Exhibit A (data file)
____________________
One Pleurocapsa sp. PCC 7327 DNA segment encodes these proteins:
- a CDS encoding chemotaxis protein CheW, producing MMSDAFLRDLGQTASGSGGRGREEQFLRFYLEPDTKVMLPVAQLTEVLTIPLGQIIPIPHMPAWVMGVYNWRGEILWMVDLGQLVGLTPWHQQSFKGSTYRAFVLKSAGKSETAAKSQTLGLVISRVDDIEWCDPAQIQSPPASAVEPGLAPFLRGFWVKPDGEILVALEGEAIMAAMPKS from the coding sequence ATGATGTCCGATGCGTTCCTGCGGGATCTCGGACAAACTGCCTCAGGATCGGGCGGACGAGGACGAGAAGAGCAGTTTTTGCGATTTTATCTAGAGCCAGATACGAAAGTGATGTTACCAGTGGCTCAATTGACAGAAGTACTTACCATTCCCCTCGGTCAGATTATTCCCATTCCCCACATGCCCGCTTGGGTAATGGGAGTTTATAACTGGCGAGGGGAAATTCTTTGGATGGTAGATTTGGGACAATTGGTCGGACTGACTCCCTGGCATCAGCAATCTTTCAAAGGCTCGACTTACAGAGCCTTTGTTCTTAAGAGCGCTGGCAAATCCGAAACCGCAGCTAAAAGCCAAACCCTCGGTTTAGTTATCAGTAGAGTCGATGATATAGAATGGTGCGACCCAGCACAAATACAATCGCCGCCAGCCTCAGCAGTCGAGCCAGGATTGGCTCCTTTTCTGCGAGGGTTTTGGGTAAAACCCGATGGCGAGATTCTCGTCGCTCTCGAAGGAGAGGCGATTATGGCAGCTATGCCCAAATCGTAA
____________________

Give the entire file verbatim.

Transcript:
One Pleurocapsa sp. PCC 7327 DNA segment encodes these proteins:
- a CDS encoding chemotaxis protein CheW, producing MMSDAFLRDLGQTASGSGGRGREEQFLRFYLEPDTKVMLPVAQLTEVLTIPLGQIIPIPHMPAWVMGVYNWRGEILWMVDLGQLVGLTPWHQQSFKGSTYRAFVLKSAGKSETAAKSQTLGLVISRVDDIEWCDPAQIQSPPASAVEPGLAPFLRGFWVKPDGEILVALEGEAIMAAMPKS from the coding sequence ATGATGTCCGATGCGTTCCTGCGGGATCTCGGACAAACTGCCTCAGGATCGGGCGGACGAGGACGAGAAGAGCAGTTTTTGCGATTTTATCTAGAGCCAGATACGAAAGTGATGTTACCAGTGGCTCAATTGACAGAAGTACTTACCATTCCCCTCGGTCAGATTATTCCCATTCCCCACATGCCCGCTTGGGTAATGGGAGTTTATAACTGGCGAGGGGAAATTCTTTGGATGGTAGATTTGGGACAATTGGTCGGACTGACTCCCTGGCATCAGCAATCTTTCAAAGGCTCGACTTACAGAGCCTTTGTTCTTAAGAGCGCTGGCAAATCCGAAACCGCAGCTAAAAGCCAAACCCTCGGTTTAGTTATCAGTAGAGTCGATGATATAGAATGGTGCGACCCAGCACAAATACAATCGCCGCCAGCCTCAGCAGTCGAGCCAGGATTGGCTCCTTTTCTGCGAGGGTTTTGGGTAAAACCCGATGGCGAGATTCTCGTCGCTCTCGAAGGAGAGGCGATTATGGCAGCTATGCCCAAATCGTAA